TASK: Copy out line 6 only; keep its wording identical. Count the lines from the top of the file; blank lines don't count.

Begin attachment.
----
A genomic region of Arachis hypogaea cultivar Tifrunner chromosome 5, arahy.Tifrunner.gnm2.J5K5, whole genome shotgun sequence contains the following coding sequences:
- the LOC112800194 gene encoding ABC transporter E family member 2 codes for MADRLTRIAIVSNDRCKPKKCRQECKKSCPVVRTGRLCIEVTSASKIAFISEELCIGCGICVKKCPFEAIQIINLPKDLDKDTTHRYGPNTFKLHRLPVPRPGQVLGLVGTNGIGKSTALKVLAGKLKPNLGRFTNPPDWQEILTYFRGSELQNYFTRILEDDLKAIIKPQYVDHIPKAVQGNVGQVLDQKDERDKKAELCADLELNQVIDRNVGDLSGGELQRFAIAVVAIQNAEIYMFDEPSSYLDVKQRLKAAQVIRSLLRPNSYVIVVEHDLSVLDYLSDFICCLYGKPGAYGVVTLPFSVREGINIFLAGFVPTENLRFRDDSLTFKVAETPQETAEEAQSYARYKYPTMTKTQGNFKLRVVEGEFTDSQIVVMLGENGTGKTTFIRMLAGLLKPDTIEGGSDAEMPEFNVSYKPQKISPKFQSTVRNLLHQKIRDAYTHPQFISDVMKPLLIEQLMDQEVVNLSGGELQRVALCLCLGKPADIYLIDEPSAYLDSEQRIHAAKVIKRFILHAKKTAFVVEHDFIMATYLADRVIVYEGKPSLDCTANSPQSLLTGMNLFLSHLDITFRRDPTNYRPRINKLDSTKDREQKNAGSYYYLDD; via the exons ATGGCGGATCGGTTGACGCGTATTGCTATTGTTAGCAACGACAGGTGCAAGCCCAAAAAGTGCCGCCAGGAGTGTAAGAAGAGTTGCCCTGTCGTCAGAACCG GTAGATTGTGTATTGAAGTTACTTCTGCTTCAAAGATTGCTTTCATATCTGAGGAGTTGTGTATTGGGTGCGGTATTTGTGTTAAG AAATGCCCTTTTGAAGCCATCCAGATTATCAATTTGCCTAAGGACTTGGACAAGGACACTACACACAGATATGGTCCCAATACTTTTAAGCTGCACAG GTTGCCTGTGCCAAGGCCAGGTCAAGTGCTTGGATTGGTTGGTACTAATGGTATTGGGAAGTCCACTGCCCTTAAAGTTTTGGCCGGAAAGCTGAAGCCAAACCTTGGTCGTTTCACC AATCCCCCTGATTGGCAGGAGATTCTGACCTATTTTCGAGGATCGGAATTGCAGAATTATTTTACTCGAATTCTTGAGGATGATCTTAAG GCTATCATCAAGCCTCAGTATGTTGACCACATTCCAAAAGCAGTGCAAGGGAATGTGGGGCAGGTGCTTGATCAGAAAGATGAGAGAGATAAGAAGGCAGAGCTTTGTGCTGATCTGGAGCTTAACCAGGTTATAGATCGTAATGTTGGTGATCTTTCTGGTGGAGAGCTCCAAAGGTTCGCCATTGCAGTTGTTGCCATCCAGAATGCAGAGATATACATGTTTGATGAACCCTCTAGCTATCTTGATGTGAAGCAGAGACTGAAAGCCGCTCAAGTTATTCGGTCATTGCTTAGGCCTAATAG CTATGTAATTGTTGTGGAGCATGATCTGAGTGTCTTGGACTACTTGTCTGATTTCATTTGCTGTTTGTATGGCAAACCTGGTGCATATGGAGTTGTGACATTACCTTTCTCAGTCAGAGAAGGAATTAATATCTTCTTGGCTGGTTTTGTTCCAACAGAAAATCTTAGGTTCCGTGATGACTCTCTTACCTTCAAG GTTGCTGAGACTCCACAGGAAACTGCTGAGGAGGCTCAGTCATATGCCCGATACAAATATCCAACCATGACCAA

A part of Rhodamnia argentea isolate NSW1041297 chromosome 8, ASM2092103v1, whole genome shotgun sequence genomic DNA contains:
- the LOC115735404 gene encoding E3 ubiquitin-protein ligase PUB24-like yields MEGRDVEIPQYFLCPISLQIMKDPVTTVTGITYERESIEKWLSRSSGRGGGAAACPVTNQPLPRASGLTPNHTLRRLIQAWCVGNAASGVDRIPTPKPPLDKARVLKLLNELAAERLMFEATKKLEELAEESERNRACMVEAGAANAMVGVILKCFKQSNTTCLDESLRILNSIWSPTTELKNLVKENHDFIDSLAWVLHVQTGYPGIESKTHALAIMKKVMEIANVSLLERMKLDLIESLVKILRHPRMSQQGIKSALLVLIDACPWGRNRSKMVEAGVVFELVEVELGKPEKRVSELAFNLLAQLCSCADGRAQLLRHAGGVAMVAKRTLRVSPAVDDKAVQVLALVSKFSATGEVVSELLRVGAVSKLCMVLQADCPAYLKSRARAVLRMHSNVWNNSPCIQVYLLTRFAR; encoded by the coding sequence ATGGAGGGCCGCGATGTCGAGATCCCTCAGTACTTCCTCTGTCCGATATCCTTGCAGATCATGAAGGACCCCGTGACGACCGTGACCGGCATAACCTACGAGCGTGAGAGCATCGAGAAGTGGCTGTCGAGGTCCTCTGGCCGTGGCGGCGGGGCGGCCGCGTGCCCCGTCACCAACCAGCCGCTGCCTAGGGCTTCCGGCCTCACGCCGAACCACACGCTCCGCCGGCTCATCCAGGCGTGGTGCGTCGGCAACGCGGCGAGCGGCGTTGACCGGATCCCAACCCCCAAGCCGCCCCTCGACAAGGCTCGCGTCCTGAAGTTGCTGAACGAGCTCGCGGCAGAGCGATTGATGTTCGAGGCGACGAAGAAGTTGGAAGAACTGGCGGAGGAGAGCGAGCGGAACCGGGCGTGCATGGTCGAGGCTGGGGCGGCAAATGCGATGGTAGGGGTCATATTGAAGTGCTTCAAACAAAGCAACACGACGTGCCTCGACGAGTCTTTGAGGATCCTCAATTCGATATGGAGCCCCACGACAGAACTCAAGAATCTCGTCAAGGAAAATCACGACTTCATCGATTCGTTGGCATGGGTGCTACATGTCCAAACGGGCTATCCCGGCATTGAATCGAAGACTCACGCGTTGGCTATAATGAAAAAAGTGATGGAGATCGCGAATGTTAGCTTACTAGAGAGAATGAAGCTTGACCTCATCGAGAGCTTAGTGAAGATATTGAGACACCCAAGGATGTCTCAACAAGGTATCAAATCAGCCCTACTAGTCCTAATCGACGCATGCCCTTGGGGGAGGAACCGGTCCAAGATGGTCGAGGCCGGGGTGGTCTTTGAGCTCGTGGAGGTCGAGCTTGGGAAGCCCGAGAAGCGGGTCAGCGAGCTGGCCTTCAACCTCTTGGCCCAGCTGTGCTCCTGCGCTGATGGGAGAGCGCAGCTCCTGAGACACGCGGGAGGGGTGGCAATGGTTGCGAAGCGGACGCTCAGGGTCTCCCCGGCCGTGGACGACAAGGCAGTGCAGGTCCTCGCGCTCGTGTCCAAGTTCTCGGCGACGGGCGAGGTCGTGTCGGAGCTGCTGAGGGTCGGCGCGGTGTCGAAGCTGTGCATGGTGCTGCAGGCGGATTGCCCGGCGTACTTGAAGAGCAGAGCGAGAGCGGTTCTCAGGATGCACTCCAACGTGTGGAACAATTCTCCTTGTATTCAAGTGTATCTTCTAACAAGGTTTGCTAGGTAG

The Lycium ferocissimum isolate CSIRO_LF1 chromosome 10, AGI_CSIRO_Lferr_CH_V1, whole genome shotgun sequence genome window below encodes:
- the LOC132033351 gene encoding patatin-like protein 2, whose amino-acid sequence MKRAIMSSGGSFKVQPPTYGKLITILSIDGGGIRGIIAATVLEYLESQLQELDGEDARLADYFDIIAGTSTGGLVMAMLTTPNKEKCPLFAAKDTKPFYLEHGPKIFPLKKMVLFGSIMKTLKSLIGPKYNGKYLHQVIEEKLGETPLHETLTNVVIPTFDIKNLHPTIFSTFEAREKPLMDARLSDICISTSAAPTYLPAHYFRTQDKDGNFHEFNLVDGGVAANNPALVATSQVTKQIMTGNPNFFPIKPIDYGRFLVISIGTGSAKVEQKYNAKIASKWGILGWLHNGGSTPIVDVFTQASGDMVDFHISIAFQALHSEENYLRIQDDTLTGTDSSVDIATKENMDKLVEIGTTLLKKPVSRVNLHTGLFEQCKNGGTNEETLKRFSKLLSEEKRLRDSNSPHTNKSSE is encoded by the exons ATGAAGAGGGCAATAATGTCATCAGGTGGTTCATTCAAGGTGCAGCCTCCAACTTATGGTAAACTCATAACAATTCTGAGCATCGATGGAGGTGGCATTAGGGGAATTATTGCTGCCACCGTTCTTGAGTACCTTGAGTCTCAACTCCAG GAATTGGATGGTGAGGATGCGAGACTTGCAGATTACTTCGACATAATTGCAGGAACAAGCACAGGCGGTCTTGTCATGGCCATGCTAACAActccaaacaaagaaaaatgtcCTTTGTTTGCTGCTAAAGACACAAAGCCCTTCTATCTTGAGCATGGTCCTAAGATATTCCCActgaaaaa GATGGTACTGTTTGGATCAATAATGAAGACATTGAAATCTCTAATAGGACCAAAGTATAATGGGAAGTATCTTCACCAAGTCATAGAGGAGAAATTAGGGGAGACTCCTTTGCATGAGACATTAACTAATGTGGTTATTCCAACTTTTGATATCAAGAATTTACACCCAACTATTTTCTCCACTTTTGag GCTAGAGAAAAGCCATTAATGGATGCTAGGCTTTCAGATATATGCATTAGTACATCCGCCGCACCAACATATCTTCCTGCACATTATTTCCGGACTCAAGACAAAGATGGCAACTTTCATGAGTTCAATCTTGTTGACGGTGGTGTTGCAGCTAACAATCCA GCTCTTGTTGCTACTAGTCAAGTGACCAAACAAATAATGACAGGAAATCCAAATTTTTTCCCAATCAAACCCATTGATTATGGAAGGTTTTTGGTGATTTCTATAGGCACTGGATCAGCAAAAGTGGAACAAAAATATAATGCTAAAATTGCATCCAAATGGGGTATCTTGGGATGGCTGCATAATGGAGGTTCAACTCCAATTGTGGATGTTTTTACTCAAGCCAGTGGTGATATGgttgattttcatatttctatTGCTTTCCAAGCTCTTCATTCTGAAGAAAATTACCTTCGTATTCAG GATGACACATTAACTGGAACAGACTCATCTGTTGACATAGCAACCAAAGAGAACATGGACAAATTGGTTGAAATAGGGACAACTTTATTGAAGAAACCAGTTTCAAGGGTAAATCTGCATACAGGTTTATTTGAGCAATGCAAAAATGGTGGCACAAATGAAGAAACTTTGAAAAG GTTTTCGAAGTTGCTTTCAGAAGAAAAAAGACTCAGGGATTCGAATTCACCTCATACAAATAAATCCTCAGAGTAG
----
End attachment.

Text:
- the LOC132033351 gene encoding patatin-like protein 2, whose amino-acid sequence MKRAIMSSGGSFKVQPPTYGKLITILSIDGGGIRGIIAATVLEYLESQLQELDGEDARLADYFDIIAGTSTGGLVMAMLTTPNKEKCPLFAAKDTKPFYLEHGPKIFPLKKMVLFGSIMKTLKSLIGPKYNGKYLHQVIEEKLGETPLHETLTNVVIPTFDIKNLHPTIFSTFEAREKPLMDARLSDICISTSAAPTYLPAHYFRTQDKDGNFHEFNLVDGGVAANNPALVATSQVTKQIMTGNPNFFPIKPIDYGRFLVISIGTGSAKVEQKYNAKIASKWGILGWLHNGGSTPIVDVFTQASGDMVDFHISIAFQALHSEENYLRIQDDTLTGTDSSVDIATKENMDKLVEIGTTLLKKPVSRVNLHTGLFEQCKNGGTNEETLKRFSKLLSEEKRLRDSNSPHTNKSSE is encoded by the exons ATGAAGAGGGCAATAATGTCATCAGGTGGTTCATTCAAGGTGCAGCCTCCAACTTATGGTAAACTCATAACAATTCTGAGCATCGATGGAGGTGGCATTAGGGGAATTATTGCTGCCACCGTTCTTGAGTACCTTGAGTCTCAACTCCAG GAATTGGATGGTGAGGATGCGAGACTTGCAGATTACTTCGACATAATTGCAGGAACAAGCACAGGCGGTCTTGTCATGGCCATGCTAACAActccaaacaaagaaaaatgtcCTTTGTTTGCTGCTAAAGACACAAAGCCCTTCTATCTTGAGCATGGTCCTAAGATATTCCCActgaaaaa GATGGTACTGTTTGGATCAATAATGAAGACATTGAAATCTCTAATAGGACCAAAGTATAATGGGAAGTATCTTCACCAAGTCATAGAGGAGAAATTAGGGGAGACTCCTTTGCATGAGACATTAACTAATGTGGTTATTCCAACTTTTGATATCAAGAATTTACACCCAACTATTTTCTCCACTTTTGag GCTAGAGAAAAGCCATTAATGGATGCTAGGCTTTCAGATATATGCATTAGTACATCCGCCGCACCAACATATCTTCCTGCACATTATTTCCGGACTCAAGACAAAGATGGCAACTTTCATGAGTTCAATCTTGTTGACGGTGGTGTTGCAGCTAACAATCCA GCTCTTGTTGCTACTAGTCAAGTGACCAAACAAATAATGACAGGAAATCCAAATTTTTTCCCAATCAAACCCATTGATTATGGAAGGTTTTTGGTGATTTCTATAGGCACTGGATCAGCAAAAGTGGAACAAAAATATAATGCTAAAATTGCATCCAAATGGGGTATCTTGGGATGGCTGCATAATGGAGGTTCAACTCCAATTGTGGATGTTTTTACTCAAGCCAGTGGTGATATGgttgattttcatatttctatTGCTTTCCAAGCTCTTCATTCTGAAGAAAATTACCTTCGTATTCAG GATGACACATTAACTGGAACAGACTCATCTGTTGACATAGCAACCAAAGAGAACATGGACAAATTGGTTGAAATAGGGACAACTTTATTGAAGAAACCAGTTTCAAGGGTAAATCTGCATACAGGTTTATTTGAGCAATGCAAAAATGGTGGCACAAATGAAGAAACTTTGAAAAG GTTTTCGAAGTTGCTTTCAGAAGAAAAAAGACTCAGGGATTCGAATTCACCTCATACAAATAAATCCTCAGAGTAG